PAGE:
front rack position clean

An Interdisciplinary Approach to Weightlifting Part II

This blog post was written 2 days before I got married (9/27/12), and about a week before I had a catastrophic health event where I nearly bled to death… I am posting it now because I am in the process of reorganizing The Perfect 105 and I came across it in my saved drafts.
-Paul NEWT

Ok listen… let me tell you what DOES NOT help you succeed at weightlifting… BIG BICEPS.  Yes, really.  It does not help AT ALL.  It is cruelly ironic that the one muscle group that seems to grow on me NO MATTER WHAT I DO, is the one that is MOST IN MY WAY!

My damn biceps are making it extremely hard for me to achieve the correct “rack” position.  The “rack” position is seen when the bar is sitting across the clavicle/front deltoid area at the end of a clean or the beginning of the (I hate to say it this way, Jon) “Olympic-style” front squat.  The wrist position is just SO difficult.  Call it a flexibility issue if you like, I call it I am having a heck of time with my wrists.  After 10-15 sets, they feel like I may just break a wrist if I am not more careful.  But I perservere.  My attitude is that the body can adapt to anything.  The key is time and small incremental improvements in the right direction.  The power of this approach is for real, at least for me.  Ten months ago, 65-85lbs front squats with the “rack” position was PAINFUL.  This past week, I was able to front squat with the barbell in the “rack” position, without breaking a wrist, with 315 lbs.  A new PR.  Although I had front squatted many times in my “bodybuilder” years using a “superman” or crossed armed, clavicle lock position, this is only my 10th month front squatting in weightlifting style.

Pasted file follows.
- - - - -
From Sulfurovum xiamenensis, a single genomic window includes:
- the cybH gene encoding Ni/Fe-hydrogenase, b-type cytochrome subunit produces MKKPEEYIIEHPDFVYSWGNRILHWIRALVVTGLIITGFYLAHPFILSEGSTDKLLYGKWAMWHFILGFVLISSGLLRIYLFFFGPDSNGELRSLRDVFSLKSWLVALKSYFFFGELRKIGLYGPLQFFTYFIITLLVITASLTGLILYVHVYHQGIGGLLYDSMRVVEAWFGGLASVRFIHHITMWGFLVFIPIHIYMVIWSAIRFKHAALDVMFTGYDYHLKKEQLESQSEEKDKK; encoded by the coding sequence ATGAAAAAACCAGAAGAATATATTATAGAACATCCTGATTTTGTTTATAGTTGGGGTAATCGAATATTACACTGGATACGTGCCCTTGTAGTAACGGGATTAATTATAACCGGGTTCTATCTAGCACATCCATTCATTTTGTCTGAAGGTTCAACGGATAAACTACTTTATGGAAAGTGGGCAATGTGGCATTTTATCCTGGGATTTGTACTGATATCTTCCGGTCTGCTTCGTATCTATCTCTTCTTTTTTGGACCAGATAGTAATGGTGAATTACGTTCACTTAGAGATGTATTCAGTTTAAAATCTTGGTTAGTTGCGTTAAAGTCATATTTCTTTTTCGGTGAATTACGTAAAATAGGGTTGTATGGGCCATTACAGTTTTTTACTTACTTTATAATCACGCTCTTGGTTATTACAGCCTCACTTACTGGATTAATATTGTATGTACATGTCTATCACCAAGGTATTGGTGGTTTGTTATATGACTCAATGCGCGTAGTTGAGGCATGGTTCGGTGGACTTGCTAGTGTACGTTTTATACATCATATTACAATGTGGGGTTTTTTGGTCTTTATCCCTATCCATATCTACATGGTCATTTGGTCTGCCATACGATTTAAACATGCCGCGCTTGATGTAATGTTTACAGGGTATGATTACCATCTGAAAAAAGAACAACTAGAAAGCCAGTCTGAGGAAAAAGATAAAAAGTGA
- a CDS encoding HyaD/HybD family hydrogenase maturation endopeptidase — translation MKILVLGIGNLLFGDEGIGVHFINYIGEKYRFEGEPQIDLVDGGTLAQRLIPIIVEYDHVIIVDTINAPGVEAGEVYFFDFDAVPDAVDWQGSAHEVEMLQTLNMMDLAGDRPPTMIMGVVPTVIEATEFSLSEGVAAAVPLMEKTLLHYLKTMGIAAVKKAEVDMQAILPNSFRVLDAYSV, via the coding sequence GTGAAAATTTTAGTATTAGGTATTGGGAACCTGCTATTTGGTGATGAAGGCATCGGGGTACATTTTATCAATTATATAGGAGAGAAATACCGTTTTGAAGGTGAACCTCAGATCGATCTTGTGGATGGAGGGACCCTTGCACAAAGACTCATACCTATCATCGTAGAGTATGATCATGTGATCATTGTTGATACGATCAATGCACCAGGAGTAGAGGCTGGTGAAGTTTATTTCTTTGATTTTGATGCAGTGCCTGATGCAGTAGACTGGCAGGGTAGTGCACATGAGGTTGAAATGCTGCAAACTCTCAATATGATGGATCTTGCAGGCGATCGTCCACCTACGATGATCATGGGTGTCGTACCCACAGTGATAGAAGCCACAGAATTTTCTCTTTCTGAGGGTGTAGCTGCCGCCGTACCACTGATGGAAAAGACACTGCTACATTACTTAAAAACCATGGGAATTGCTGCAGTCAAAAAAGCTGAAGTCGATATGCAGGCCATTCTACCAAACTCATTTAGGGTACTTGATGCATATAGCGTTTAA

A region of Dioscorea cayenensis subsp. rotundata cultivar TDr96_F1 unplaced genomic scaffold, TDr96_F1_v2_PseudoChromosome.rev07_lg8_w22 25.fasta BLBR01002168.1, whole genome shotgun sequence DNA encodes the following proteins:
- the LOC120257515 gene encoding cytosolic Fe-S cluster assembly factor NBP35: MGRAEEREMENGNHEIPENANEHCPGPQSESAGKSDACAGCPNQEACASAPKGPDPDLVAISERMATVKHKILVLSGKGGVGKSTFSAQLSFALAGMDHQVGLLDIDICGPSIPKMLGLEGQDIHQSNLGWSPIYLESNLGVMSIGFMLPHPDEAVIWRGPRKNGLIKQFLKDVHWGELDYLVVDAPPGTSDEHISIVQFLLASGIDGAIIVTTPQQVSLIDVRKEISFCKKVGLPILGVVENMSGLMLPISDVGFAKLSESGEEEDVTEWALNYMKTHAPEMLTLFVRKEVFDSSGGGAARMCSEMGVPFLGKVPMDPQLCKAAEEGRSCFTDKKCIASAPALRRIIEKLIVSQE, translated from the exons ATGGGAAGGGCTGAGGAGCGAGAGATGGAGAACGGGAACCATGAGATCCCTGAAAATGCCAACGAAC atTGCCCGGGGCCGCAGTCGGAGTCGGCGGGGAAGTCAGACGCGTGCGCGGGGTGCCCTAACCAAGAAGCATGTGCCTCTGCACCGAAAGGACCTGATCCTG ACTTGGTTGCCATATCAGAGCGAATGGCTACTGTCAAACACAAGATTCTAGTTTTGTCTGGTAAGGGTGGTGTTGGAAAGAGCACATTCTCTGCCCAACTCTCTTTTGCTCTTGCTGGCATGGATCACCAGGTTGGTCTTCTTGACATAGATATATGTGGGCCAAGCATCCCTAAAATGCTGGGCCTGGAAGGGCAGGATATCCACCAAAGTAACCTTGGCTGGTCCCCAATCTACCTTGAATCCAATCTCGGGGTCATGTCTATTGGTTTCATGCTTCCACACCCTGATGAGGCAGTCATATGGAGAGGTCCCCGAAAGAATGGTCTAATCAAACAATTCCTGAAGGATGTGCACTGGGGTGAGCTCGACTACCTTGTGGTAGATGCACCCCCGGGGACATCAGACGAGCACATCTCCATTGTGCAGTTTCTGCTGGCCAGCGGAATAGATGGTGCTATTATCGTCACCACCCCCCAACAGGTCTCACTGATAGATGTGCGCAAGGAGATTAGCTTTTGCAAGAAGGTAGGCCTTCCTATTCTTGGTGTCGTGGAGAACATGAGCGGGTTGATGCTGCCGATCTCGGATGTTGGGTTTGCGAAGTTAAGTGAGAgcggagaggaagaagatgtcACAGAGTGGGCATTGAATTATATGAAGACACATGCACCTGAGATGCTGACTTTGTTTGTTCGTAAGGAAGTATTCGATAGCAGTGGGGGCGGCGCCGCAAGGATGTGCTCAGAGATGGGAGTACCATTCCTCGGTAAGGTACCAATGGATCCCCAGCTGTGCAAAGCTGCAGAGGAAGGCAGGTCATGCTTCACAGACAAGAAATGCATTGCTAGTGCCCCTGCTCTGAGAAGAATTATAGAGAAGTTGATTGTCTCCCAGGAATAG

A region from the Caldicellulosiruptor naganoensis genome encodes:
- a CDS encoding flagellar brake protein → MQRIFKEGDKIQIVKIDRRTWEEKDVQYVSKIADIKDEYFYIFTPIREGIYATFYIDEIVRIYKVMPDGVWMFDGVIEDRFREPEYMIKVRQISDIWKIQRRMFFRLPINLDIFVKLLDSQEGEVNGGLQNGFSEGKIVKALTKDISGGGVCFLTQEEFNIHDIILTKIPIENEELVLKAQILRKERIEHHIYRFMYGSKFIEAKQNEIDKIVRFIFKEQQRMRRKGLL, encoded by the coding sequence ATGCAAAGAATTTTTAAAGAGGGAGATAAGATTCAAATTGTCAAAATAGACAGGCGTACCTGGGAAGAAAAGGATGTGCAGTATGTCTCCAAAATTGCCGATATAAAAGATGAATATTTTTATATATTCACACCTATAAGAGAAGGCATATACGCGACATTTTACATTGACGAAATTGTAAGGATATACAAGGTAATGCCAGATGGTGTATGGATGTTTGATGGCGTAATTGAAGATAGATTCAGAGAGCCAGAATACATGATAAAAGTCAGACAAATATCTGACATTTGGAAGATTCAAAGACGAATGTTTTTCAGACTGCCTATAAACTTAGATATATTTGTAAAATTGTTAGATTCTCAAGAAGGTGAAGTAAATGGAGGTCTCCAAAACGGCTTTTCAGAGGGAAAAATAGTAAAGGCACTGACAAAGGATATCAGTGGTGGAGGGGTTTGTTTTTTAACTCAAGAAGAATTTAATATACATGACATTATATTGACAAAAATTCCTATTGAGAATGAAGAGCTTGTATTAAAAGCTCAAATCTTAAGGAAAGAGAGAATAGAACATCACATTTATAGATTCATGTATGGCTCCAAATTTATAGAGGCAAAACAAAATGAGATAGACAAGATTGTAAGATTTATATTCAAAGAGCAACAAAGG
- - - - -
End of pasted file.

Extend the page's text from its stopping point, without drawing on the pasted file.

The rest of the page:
But it is getting better.  I guess it is important to mention that I have pretty much always had relatively big biceps.  I started my career lifting weights with totally bodybuilding influences and, consquently, devoted most of my time an attention putting size on my chest, arms, and shoulders.  On top of that, my biceps seem to “grow” no matter what I do.  Even now, my biceps will get fairly “pumped up” even from squatting!  Sure, I trained them pretty hard (The Pain Game), but I always had that “mind-muscle” connection with my biceps which made it even easier to train them.  When I work with clients, I instruct them that “almost everyone has a muscle that it is easy for them to connect with- for some people it’s chest, for some it’s shoulders…”.  Almost everyone has one muscle group that it is easy for them to “feel” while training.  But this is training from a bodybuilding perspective, which does have a role to play in training, but in (Olympic) weightlifting, you don’t have time to “feel” the muscle.  In fact, trying to “feel” any muscle during a snatch or clean & jerk could end up in disaster!  Also, in bodybuilding, there is the technique of creating more muscular tension ON PURPOSE.  A technique of making the exercise harder but altering the form, increasing range of motion, and moving the weight slower.  This places bodybuilding, in those ways, on the OPPOSITE END of the scale from weightlifting.  Your technique in weightlifting NEEDS to be to make the movement(s) feel EASIER not harder, MINIMIZING how far the bar needs to travel, and moving the weight (and your body around the weight) AS FAST AS YOU FREAKIN CAN!